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Military gay ban is now history

Before a jovial crowd, the president signed the repeal into law. "This is a very good day," he said.

WASHINGTON - President Obama on Wednesday signed the repeal of the ban on gays serving openly in the nation's armed forces, fulfilling a campaign pledge and ushering in an uncertain new era not just for the military but for the hot-button issue of gender and sexual politics.

More than 500 advocates, lawmakers, members of the military, and former soldiers who had been discharged for homosexuality crowded into the ceremony, held in an Interior Department auditorium to accommodate the crowd.

The atmosphere was jovial and a little rowdy, with chants of "Yes, we did!" and "U-S-A, U-S-A!" Many shouted out, "Enlist us now!"

"I am just overwhelmed," Obama said. "This is a very good day."

How soon the repeal will take effect, allowing gays and lesbians to join the military and serve openly for the first time, remained uncertain. The president made clear the repeal will not take effect until he and top defense officials certify the military's readiness, as the law requires, but he said, "We are not going to be dragging our feet to get this done."

In an interview Tuesday that was published on the website of the gay newspaper The Advocate, Obama said he thought implementation would be a matter of months, though some Pentagon officials have suggested it could take as long as a year.

"We will get this done in a timely fashion, and the chiefs are confident that it will get done in a timely fashion," Obama said, referring to the heads of the four military branches. "They understand this is not something that they're going to be slow-walking."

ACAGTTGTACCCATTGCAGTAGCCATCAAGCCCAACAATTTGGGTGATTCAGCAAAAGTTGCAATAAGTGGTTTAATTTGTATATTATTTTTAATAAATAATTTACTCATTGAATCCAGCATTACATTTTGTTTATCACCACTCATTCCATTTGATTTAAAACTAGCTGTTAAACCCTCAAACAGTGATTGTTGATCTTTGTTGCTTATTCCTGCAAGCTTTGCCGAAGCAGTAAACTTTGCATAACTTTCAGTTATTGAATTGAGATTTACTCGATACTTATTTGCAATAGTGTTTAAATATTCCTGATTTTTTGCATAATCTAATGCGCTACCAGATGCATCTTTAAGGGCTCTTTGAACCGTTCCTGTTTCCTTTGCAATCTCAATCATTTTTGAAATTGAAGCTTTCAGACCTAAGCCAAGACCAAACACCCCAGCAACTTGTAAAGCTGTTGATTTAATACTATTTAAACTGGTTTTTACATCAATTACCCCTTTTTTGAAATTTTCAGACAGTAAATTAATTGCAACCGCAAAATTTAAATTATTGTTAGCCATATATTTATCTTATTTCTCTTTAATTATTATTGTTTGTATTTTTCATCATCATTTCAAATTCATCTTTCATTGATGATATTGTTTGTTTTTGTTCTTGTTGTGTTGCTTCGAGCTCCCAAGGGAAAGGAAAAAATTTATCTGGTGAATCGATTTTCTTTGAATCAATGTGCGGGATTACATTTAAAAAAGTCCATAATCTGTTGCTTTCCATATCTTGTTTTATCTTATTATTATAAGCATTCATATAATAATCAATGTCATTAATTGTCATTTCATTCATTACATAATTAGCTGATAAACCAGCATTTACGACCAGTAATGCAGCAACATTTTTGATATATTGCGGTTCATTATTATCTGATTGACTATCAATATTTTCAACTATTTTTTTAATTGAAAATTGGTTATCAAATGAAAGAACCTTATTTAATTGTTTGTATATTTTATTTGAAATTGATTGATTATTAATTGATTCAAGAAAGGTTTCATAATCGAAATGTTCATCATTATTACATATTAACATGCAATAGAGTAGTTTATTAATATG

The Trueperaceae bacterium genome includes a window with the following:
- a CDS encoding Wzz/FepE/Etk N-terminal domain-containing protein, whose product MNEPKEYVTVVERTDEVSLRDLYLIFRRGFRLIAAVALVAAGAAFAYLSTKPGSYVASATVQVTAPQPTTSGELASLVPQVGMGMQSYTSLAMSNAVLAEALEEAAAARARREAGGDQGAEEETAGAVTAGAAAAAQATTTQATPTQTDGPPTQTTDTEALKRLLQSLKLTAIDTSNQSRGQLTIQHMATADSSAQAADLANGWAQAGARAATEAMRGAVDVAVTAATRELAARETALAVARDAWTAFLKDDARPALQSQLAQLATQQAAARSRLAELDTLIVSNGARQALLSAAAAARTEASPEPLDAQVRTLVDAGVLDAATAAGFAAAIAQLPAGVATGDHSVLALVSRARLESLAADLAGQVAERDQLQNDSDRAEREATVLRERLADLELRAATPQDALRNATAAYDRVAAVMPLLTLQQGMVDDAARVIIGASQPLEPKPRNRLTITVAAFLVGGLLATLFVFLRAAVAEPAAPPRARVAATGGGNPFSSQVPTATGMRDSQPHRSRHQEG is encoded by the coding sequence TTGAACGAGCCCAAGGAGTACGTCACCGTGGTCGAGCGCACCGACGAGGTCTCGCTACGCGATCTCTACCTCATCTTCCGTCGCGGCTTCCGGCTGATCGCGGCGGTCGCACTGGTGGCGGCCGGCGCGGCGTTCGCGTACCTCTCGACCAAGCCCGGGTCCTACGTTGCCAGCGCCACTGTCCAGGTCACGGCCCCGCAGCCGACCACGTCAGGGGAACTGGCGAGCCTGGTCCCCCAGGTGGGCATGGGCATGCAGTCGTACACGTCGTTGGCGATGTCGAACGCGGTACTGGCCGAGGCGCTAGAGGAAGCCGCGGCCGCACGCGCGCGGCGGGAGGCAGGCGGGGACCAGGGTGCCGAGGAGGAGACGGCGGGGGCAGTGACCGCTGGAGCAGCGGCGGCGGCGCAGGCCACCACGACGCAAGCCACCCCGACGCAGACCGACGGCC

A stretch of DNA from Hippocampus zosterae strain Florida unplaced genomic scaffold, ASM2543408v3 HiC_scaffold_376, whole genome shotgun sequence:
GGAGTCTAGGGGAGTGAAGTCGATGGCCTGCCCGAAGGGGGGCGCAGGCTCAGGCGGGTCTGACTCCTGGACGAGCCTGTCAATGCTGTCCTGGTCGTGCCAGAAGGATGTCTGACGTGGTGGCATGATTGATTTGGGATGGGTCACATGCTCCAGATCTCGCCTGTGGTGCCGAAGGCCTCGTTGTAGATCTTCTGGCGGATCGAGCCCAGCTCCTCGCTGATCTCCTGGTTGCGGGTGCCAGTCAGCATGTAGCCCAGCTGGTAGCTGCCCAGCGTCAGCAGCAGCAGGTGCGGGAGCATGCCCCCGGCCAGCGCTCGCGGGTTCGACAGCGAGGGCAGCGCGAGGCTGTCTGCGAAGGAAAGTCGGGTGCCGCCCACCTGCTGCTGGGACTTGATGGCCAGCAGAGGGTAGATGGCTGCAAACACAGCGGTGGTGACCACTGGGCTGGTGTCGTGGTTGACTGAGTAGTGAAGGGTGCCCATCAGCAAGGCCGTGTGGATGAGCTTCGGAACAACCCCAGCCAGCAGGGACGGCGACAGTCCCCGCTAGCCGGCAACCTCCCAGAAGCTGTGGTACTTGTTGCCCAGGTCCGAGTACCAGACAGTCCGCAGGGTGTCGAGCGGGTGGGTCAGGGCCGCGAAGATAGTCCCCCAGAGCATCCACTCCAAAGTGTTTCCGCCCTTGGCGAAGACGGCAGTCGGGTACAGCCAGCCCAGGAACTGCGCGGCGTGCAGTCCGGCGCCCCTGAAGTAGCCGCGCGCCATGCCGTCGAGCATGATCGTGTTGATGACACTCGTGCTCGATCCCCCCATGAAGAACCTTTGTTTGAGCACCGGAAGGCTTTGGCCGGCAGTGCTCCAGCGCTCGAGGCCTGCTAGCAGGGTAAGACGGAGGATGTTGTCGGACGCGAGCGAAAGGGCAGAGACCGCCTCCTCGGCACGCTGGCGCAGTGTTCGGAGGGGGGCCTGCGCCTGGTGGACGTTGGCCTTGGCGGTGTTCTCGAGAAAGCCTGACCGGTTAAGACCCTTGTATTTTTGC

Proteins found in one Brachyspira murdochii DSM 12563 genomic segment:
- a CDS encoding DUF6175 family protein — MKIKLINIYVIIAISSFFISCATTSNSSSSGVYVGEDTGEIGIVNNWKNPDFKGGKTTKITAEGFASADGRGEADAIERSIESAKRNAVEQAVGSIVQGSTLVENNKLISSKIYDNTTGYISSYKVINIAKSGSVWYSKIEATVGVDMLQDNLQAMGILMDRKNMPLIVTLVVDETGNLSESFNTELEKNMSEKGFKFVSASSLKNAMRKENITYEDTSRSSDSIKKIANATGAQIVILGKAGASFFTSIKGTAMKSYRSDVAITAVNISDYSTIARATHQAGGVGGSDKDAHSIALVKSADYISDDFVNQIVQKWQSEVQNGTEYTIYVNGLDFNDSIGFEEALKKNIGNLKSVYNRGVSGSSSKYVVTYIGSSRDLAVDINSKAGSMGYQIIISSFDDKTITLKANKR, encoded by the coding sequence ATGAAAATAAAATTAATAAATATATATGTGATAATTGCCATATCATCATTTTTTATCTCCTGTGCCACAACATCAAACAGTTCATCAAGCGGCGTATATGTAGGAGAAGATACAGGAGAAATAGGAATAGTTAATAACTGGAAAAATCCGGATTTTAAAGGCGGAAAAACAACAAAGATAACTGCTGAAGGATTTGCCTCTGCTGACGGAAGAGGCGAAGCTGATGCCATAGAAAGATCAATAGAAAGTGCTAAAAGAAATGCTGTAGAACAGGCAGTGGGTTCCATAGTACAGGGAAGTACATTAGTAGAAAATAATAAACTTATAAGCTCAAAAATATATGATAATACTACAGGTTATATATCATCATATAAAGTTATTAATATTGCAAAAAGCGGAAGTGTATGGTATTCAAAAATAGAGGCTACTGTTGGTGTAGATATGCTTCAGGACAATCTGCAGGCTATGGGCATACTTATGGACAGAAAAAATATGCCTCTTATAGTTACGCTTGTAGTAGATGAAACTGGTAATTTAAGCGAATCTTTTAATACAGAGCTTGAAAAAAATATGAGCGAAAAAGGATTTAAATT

He said Adm. Mike Mullen, chairman of the Joint Chiefs of Staff, had promised to take with him during his vacation the recommendations on how to lift "don't ask, don't tell" that were part of an eight-month Pentagon study of attitudes toward gays in the military.

Obama also cited assurances from Marine Commandant Gen. James Amos, the most vocal of the service heads to oppose ending "don't ask, don't tell," that the Marines would implement the new policy without hesitance.

Obama was less certain in the interview on whether the repeal would lead to other changes in the way gays and lesbians are treated, particularly on the issue of marriage.

Obama has said previously that he favors civil unions but opposes same-sex marriage, but in The Advocate interview he said that his views on the issue "are evolving." Later Wednesday, he said in response to a news-conference question about gay marriage that "I struggle with this."

In The Advocate interview, he also said his administration is considering a "range of options" to counter the Defense of Marriage Act, which defines marriage as between a man and a woman and allows states to refuse to recognize same-sex marriages performed in other states.

Obama made no mention of the gay-marriage issue as he signed the "don't ask, don't tell" repeal into law.

He predicted that people would look back at this "historic milestone" and "wonder why it was ever a source of controversy in the first place."

Obama said the repeal "will strengthen our national security and uphold the ideals that our fighting men and women risk their lives to defend."

"No longer will tens of thousands of Americans in uniform be asked to live a lie, or look over their shoulder, in order to serve the country that they love," he said.

Among the lawmakers Obama singled out at the ceremony for their efforts in getting the repeal passed was Rep. Patrick J. Murphy (D., Pa.).

After he signed the law, Obama shook hands with many in the audience.

Walker Burttschell, 28, of Miami, was one of the first to thank him personally. "It was so good to shake his hand," he said. Burttschell said he left school right after the Sept. 11, 2001, attacks to join the Marines but was outed two years later, then discharged after someone broke into his e-mail account.

With the repeal, Burttschell said, he is considering re-enlisting.